The recent elections in Jammu and Kashmir show that the fault-lines in the state can only support the burden of a three cornered electoral contest
Elections have been a strategy of integration in India, periodic contests in which social groups bid for power and occupy ruling and oppositional spaces for agreed tenures. In Jammu and Kashmir (J&K), the strategy has taken a quite distinct shape. But the recent election to the J&K state assembly has led to the limbo of Governor’s rule, showing that the fault-lines in the state can at most support the burden of three cornered electoral contests. Beyond that number, the rifts acquire perhaps unmanageable proportions.
Kashmir’s evolution from a one-party state to the semblance of a competitive arena has been a slow one. Elections were once held without contest: referendum style processes involving an up or down vote, most often determined in advance. The Congress party was then the only party with legitimacy in Delhi and it ruled first by appropriating the identity of Sheikh Abdullah’s National Conference (NC) and then enfolding him within its capacious structures of patronage.
A little later, an apparent choice was offered between two parties that in reality functioned as one. A quantum leap was achieved in 2002, when the Congress and NC decided to go their own ways rather than work together in collusion to corner both the ruling and opposition spaces. The arrival of a third player at just that time built an additional prop under fragile electoral foundations. An indecisive outcome produced a creative response, with the Congress splitting the six-year chief ministerial term equally with the new entrant, Mufti Mohammad Sayeed’s Peoples’ Democratic Party (PDP). The bargaining process was tough, only consummated after a brief spell of Governor’s rule.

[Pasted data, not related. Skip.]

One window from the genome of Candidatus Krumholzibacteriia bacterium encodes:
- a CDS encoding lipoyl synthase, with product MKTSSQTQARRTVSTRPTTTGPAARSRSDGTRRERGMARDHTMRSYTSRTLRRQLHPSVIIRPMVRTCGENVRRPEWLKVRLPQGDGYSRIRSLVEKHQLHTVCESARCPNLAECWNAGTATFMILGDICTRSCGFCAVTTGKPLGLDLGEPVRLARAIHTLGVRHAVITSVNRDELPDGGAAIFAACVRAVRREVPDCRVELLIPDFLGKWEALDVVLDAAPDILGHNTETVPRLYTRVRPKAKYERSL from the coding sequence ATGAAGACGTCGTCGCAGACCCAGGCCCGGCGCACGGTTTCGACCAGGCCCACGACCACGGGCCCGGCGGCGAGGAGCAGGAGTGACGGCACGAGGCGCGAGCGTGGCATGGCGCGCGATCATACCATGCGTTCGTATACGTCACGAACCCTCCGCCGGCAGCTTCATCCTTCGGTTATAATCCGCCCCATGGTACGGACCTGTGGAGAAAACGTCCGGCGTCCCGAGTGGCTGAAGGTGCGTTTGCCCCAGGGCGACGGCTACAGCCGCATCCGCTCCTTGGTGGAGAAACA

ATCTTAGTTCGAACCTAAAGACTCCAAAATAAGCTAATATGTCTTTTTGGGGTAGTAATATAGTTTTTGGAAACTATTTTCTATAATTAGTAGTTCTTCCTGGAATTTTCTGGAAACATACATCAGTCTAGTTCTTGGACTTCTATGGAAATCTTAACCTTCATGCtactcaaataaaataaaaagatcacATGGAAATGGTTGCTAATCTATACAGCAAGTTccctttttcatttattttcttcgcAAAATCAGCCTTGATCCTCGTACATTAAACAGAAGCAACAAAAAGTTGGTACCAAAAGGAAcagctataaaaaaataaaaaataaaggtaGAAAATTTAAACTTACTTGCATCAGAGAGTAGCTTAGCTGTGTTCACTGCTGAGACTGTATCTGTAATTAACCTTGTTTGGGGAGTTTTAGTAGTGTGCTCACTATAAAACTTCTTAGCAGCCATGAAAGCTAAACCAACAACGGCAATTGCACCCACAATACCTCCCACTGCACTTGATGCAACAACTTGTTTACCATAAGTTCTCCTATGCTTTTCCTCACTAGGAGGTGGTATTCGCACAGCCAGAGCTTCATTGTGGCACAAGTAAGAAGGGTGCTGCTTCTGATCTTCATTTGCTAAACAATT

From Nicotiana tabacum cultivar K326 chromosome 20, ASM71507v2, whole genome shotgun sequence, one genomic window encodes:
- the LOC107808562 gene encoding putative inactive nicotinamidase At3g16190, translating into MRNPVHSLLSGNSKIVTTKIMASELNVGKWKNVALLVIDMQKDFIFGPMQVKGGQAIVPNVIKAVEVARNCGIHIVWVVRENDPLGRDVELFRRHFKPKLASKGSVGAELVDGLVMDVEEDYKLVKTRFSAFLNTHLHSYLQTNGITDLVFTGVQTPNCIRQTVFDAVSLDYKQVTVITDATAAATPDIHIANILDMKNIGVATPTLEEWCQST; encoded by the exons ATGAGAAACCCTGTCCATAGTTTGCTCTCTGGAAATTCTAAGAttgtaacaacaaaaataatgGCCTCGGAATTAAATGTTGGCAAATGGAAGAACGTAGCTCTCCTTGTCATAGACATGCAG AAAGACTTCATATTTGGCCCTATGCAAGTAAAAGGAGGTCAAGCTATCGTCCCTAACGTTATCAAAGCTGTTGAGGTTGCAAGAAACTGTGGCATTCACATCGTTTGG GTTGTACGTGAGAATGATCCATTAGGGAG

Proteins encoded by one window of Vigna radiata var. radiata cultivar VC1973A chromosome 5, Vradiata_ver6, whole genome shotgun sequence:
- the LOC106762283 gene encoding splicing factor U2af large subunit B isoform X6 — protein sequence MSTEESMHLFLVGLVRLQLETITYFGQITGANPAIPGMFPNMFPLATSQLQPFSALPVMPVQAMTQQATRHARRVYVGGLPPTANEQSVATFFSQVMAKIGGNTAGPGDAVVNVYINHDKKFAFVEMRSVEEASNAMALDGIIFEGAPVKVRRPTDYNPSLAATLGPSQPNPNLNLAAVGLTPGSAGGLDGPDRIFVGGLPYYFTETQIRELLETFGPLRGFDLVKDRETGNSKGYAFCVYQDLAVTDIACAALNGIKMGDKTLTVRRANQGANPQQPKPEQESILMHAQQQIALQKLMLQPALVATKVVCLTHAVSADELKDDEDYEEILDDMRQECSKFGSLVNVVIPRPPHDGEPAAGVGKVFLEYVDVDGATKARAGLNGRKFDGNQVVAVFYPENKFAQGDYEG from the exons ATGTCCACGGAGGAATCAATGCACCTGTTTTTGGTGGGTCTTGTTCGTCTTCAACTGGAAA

Elections to the state assembly in 2008 were held after prolonged agitation against an official move to hand over a portion of land within Kashmir as the permanent patrimony of a temple trust. The PDP alliance with the Congress had collapsed and the NC, now into its third generation of leadership from the Abdullah dynasty, secured an easy passage back to power.
"Patronage democracy", the unflattering epithet invented by the economist Pranab Bardhan in the 1980s to sum up aspects of India’s electoral history, has a specific relevance in J&K. Getting a reasonable number out to the ballot boxes was always a challenge in the state. While longer term issues bequeathed by the partition of 1947 persisted in the political imagination, the Kashmiri people had little incentive to confer legitimacy on the limited electoral choices offered. But the arrival of three players in the electoral arena marked a shift. At stake now was the opportunity to control levers of patronage for six-years, a prospect that led to an escalation of competition, inducing more people to come out to the polling booths.